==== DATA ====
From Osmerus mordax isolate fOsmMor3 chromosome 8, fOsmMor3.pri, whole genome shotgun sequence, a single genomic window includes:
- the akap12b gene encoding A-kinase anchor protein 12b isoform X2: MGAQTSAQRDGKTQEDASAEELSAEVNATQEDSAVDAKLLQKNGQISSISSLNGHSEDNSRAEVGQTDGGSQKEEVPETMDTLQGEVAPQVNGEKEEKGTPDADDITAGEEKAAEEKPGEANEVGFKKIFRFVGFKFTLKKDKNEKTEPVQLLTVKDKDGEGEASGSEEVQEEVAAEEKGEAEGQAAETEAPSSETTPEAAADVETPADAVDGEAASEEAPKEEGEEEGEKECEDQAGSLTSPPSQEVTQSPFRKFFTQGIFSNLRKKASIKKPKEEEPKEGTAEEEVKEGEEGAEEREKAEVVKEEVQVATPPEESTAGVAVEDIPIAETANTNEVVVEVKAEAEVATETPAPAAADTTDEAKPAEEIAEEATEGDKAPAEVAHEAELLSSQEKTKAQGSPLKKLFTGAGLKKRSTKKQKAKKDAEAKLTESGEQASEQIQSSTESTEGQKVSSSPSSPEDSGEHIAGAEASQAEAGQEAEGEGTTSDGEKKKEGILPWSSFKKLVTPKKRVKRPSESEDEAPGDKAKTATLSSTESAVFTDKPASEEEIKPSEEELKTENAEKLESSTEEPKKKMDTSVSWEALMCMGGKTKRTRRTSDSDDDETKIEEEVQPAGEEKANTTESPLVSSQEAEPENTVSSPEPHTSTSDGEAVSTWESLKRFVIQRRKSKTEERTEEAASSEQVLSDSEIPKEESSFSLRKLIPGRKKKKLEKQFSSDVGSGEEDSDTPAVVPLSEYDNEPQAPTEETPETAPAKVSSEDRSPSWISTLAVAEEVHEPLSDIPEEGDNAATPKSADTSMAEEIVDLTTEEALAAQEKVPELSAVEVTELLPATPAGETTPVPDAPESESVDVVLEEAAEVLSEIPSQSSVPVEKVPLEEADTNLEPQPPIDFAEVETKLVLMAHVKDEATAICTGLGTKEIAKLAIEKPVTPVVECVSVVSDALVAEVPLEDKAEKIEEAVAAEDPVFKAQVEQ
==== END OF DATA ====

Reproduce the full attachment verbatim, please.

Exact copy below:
From Osmerus mordax isolate fOsmMor3 chromosome 8, fOsmMor3.pri, whole genome shotgun sequence, a single genomic window includes:
- the akap12b gene encoding A-kinase anchor protein 12b isoform X2: MGAQTSAQRDGKTQEDASAEELSAEVNATQEDSAVDAKLLQKNGQISSISSLNGHSEDNSRAEVGQTDGGSQKEEVPETMDTLQGEVAPQVNGEKEEKGTPDADDITAGEEKAAEEKPGEANEVGFKKIFRFVGFKFTLKKDKNEKTEPVQLLTVKDKDGEGEASGSEEVQEEVAAEEKGEAEGQAAETEAPSSETTPEAAADVETPADAVDGEAASEEAPKEEGEEEGEKECEDQAGSLTSPPSQEVTQSPFRKFFTQGIFSNLRKKASIKKPKEEEPKEGTAEEEVKEGEEGAEEREKAEVVKEEVQVATPPEESTAGVAVEDIPIAETANTNEVVVEVKAEAEVATETPAPAAADTTDEAKPAEEIAEEATEGDKAPAEVAHEAELLSSQEKTKAQGSPLKKLFTGAGLKKRSTKKQKAKKDAEAKLTESGEQASEQIQSSTESTEGQKVSSSPSSPEDSGEHIAGAEASQAEAGQEAEGEGTTSDGEKKKEGILPWSSFKKLVTPKKRVKRPSESEDEAPGDKAKTATLSSTESAVFTDKPASEEEIKPSEEELKTENAEKLESSTEEPKKKMDTSVSWEALMCMGGKTKRTRRTSDSDDDETKIEEEVQPAGEEKANTTESPLVSSQEAEPENTVSSPEPHTSTSDGEAVSTWESLKRFVIQRRKSKTEERTEEAASSEQVLSDSEIPKEESSFSLRKLIPGRKKKKLEKQFSSDVGSGEEDSDTPAVVPLSEYDNEPQAPTEETPETAPAKVSSEDRSPSWISTLAVAEEVHEPLSDIPEEGDNAATPKSADTSMAEEIVDLTTEEALAAQEKVPELSAVEVTELLPATPAGETTPVPDAPESESVDVVLEEAAEVLSEIPSQSSVPVEKVPLEEADTNLEPQPPIDFAEVETKLVLMAHVKDEATAICTGLGTKEIAKLAIEKPVTPVVECVSVVSDALVAEVPLEDKAEKIEEAVAAEDPVFKAQVEQ